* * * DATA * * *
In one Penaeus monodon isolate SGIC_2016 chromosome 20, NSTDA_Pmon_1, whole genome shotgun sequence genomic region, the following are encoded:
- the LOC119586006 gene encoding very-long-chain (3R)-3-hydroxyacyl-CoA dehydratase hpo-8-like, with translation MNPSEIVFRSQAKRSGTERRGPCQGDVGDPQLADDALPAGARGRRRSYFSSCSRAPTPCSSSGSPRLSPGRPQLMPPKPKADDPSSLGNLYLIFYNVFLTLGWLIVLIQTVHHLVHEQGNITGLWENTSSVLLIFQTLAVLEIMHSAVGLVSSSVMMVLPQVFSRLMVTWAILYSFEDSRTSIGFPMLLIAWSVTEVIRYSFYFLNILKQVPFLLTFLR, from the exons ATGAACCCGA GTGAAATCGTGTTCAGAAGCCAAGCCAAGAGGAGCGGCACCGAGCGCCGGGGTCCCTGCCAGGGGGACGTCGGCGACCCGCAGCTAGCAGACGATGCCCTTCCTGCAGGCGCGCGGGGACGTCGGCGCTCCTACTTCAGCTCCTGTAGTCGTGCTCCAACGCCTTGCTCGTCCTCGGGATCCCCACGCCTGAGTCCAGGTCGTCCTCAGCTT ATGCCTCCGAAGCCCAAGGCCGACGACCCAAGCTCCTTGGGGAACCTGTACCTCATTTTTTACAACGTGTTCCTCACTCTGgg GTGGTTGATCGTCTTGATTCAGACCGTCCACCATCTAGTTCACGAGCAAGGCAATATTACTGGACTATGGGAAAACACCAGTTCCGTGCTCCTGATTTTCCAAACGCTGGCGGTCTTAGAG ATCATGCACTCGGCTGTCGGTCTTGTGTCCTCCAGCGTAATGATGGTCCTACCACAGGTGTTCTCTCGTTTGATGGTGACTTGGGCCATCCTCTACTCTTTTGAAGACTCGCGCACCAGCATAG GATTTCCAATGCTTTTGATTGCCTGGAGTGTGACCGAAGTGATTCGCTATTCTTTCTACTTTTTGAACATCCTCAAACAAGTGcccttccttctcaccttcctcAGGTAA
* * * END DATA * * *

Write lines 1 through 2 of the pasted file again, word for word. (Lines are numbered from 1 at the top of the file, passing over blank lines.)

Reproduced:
In one Penaeus monodon isolate SGIC_2016 chromosome 20, NSTDA_Pmon_1, whole genome shotgun sequence genomic region, the following are encoded:
- the LOC119586006 gene encoding very-long-chain (3R)-3-hydroxyacyl-CoA dehydratase hpo-8-like, with translation MNPSEIVFRSQAKRSGTERRGPCQGDVGDPQLADDALPAGARGRRRSYFSSCSRAPTPCSSSGSPRLSPGRPQLMPPKPKADDPSSLGNLYLIFYNVFLTLGWLIVLIQTVHHLVHEQGNITGLWENTSSVLLIFQTLAVLEIMHSAVGLVSSSVMMVLPQVFSRLMVTWAILYSFEDSRTSIGFPMLLIAWSVTEVIRYSFYFLNILKQVPFLLTFLR, from the exons ATGAACCCGA GTGAAATCGTGTTCAGAAGCCAAGCCAAGAGGAGCGGCACCGAGCGCCGGGGTCCCTGCCAGGGGGACGTCGGCGACCCGCAGCTAGCAGACGATGCCCTTCCTGCAGGCGCGCGGGGACGTCGGCGCTCCTACTTCAGCTCCTGTAGTCGTGCTCCAACGCCTTGCTCGTCCTCGGGATCCCCACGCCTGAGTCCAGGTCGTCCTCAGCTT ATGCCTCCGAAGCCCAAGGCCGACGACCCAAGCTCCTTGGGGAACCTGTACCTCATTTTTTACAACGTGTTCCTCACTCTGgg GTGGTTGATCGTCTTGATTCAGACCGTCCACCATCTAGTTCACGAGCAAGGCAATATTACTGGACTATGGGAAAACACCAGTTCCGTGCTCCTGATTTTCCAAACGCTGGCGGTCTTAGAG ATCATGCACTCGGCTGTCGGTCTTGTGTCCTCCAGCGTAATGATGGTCCTACCACAGGTGTTCTCTCGTTTGATGGTGACTTGGGCCATCCTCTACTCTTTTGAAGACTCGCGCACCAGCATAG GATTTCCAATGCTTTTGATTGCCTGGAGTGTGACCGAAGTGATTCGCTATTCTTTCTACTTTTTGAACATCCTCAAACAAGTGcccttccttctcaccttcctcAGGTAA